We’ve also all witnessed that guy who seems clueless — eager to have the floor; but, words notwithstanding, with little to contribute.

Yes…I’m looking in the mirror. My earliest such personal recollection is a both-feet-in-the-mouth-moment in 3rd grade. While “performing” in a class dramatic presentation, I forgot my line. I was so preoccupied with my moment in the spotlight — how important my line was and how great it was going to sound — that, not only did I forget the scripted line; I improvised with something highly inappropriate. (Don’t ask for details; suffice to say I remember the sense of humiliation.)

There have been countless instances not unlike that one in 3rd grade when I would have paid any price for a second chance at really connecting.

Almost any price. It turns out that in order to really connect, one must get over one’s self.

A preoccupation with being heard is the most telling sign of one who is unaware of the tenor of the moment.

The Key To Self-Awareness

It sounds counter-intuitive; but self-awareness begins with a tenacious focus on others. It is the sum of strategic silence and intentional listening.

Wherever self-awareness is in short supply, mark it down – there is little listening, a lot of noise (because everyone wants/needs to be heard), and almost no real connecting.

And now we get back to where this started.

Those that inspire us to listen are, themselves, tenacious listeners. To borrow words attributed to the thirteenth-century Saint Francis of Assisi, they do not seek so much to be understood, as to understand.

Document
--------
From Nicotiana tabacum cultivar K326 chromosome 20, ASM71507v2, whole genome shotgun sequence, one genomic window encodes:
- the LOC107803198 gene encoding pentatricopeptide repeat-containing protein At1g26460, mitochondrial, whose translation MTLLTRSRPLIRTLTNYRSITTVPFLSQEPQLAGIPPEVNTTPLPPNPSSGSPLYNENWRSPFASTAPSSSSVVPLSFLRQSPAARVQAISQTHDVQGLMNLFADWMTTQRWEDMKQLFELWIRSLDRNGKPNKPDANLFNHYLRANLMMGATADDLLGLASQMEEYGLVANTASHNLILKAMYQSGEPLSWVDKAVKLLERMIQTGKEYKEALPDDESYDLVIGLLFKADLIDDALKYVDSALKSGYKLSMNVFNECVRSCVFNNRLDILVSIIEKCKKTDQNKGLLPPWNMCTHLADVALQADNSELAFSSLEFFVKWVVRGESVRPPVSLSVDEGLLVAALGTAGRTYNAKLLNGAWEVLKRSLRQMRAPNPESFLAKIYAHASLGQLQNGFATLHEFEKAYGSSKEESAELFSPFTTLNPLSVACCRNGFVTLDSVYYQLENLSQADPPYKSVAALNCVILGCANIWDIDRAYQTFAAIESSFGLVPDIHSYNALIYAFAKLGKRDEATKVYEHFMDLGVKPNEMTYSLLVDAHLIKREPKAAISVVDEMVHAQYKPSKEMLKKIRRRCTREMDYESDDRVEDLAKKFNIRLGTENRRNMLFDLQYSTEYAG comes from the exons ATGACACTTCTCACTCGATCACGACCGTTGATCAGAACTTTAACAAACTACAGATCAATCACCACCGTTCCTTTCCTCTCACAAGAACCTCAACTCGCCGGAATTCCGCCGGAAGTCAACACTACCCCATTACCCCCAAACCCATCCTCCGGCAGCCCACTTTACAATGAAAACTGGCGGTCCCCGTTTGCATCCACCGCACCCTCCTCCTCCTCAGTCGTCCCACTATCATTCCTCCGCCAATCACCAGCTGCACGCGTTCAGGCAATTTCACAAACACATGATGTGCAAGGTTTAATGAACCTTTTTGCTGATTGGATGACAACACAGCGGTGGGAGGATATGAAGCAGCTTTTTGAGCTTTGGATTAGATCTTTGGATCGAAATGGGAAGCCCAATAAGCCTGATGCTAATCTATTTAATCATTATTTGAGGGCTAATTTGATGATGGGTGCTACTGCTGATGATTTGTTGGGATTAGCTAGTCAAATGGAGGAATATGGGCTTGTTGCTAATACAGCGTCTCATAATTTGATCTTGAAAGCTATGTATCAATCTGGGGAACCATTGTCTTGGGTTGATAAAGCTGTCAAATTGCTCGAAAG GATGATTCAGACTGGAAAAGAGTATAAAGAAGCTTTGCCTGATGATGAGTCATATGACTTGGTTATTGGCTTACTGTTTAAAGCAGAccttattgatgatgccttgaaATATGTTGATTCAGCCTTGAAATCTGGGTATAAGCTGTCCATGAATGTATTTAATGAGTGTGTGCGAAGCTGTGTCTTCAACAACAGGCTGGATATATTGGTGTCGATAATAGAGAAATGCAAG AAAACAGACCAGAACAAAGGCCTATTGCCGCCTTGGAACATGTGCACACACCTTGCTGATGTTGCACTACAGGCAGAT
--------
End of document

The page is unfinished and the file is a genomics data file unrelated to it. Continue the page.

The byproduct of this brand of listening? An awareness that informs when one should speak, what should be offered, and how a message should be delivered in order to maximize communication.

One-off communiques can certainly connect. But leadership that inspires an individual, a team or a target audience to seek your message and hang on your words is borne of crystal clear self-awareness.

For Marketing Results, Don’t Let The Cart Get In Front Of The Horse

This is one of the great challenges of marketing — keeping the cart in its place.

After all, the cool stuff is in the cart — the engaging, interactive, attention-grabbing things that everyone talks about.

And then there is the fact that all of the things that should come first can be tedious, and for most, just aren’t that much fun. (On the other hand, everyone enjoys providing opinions on the colors in the logo, the font size on the website and the copy in an ad.)

So it’s understandable that we’re easily distracted by the visible, tangible elements.  But if marketing efforts are continually unwieldy, frequently derailed, and rarely take you where you intended, chances are good you’ve allowed the cart to come before the horse.

Putting First Things First

Successful marketing seldom begins with a focus on the high-profile elements of an executable plan. Start by focusing on the catchy tag lines, high-end production, and copy points, and — absent a fat budget and a time-frame flexible enough to cover short-term missteps — you’ll likely watch as your campaign goes nowhere.

In a crowded, noisy marketplace, how do you make a dent? How do you reach your audience if you don’t have an Apple-like budget?

Keep the horse squarely in front of the cart.

In practical terms, this means begin by knowing who your target is. Specifically. For professional service providers this means the name of an individual with hiring authority. Or, as noted below, an individual (or group) that is part of a relationship map leading to the hiring authority. In this context, an industry rarely qualifies as a target. Nor does a company. A target is the person vested with the authority to subscribe to your services.

With the target identified, it’s time to invest in listening. This is the market research piece of the process. A highly functioning listening platform will reveal what your target cares about most, and help you create a relationship map that leads to connection and conversation.